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This confusion and fear (?) has probably accompanied every employment ruling that has come down from on high in the past. Somehow we will get through it. How many times has the government ruled something without giving enough detail on how to interpret? Lots of times. ACA is the most recent example but there have been others.

This is just example of why transparency scares me --- not just how to explain government rulings but just about everything. It's complicated ---and not that our employees are "dummies" but it is hard to explain compensation. Plus many employees are so suspicious now and upset about executive pay. Again I don't mean it can't be done --- but I worry about the outcome. Looks like we all need "compensation communication" training. Maybe a few of you can help??

Excellent points, Jacque. The more government requires us to communicate, the more "transparent" things should be. Biggest problem now seems to be that we don't know enough to deliver an accurate message! Once we have full and complete information, then we can turn to the communication experts for help.

I wonder if it will be permissible to include a short paragraph on an offer letter that explains which exemption test(s) was/were passed, with boilerplate language, or if each explanation will have to be crafted to the specific job. Imagine having to list three or four bullet points from the job description for each and every job on each and every offer letter that demonstrate the use of independent judgement and discretion in the performance of the assigned duties. It's hard to inmagine something more inefficient and time-consuming. It's almost as if the intent is to cause mistakes resulting in more penalties and more roles being deemed Non-Exempt.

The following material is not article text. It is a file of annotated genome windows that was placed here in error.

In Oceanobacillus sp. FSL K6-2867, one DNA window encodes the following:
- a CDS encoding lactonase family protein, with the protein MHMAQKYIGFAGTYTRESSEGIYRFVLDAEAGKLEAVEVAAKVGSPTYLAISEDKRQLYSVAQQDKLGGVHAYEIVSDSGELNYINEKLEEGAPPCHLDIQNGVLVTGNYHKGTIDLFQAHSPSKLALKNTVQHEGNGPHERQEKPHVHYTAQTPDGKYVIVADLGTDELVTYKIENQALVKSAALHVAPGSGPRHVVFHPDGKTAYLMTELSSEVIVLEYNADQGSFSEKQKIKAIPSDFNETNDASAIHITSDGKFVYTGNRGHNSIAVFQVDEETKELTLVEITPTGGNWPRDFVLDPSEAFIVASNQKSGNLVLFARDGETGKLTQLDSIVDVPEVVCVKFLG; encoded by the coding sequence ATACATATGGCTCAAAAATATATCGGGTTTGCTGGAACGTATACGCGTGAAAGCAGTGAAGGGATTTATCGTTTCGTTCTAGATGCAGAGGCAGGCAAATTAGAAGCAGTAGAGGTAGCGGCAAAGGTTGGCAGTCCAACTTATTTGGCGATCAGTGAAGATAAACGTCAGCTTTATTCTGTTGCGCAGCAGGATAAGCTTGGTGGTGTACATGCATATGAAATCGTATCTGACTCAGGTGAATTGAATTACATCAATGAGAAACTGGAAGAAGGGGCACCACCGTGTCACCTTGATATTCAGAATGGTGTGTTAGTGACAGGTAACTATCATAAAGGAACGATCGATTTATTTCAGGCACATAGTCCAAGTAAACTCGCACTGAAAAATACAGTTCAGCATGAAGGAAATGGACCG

Some years ago, I worked at an organization that gated stock option eligibility at a base salary of $50k.

It should come as no surprise to any regular reader of this blog that there were no employees of this enterprise whose base salaries were between $44.96K and $49.99K.

SCM: A summary statement sounds sensible as a theoretical approach, but the issue always comes from what the employee actually DOES in the position rather than what the document intends before hire. Government types probably would not be displeased if your speculation about their intent came true. If that happened, they would benefit from more penalty income and could brag about enriching the working class with more overtime.

Tony: Good point. The biggest fights over classifications always occur at the tightest margins. When there is a big gap between an individual's location and the break-point boundary, no one gets very excited. When a tiny difference has big money implications, WATCH OUT!

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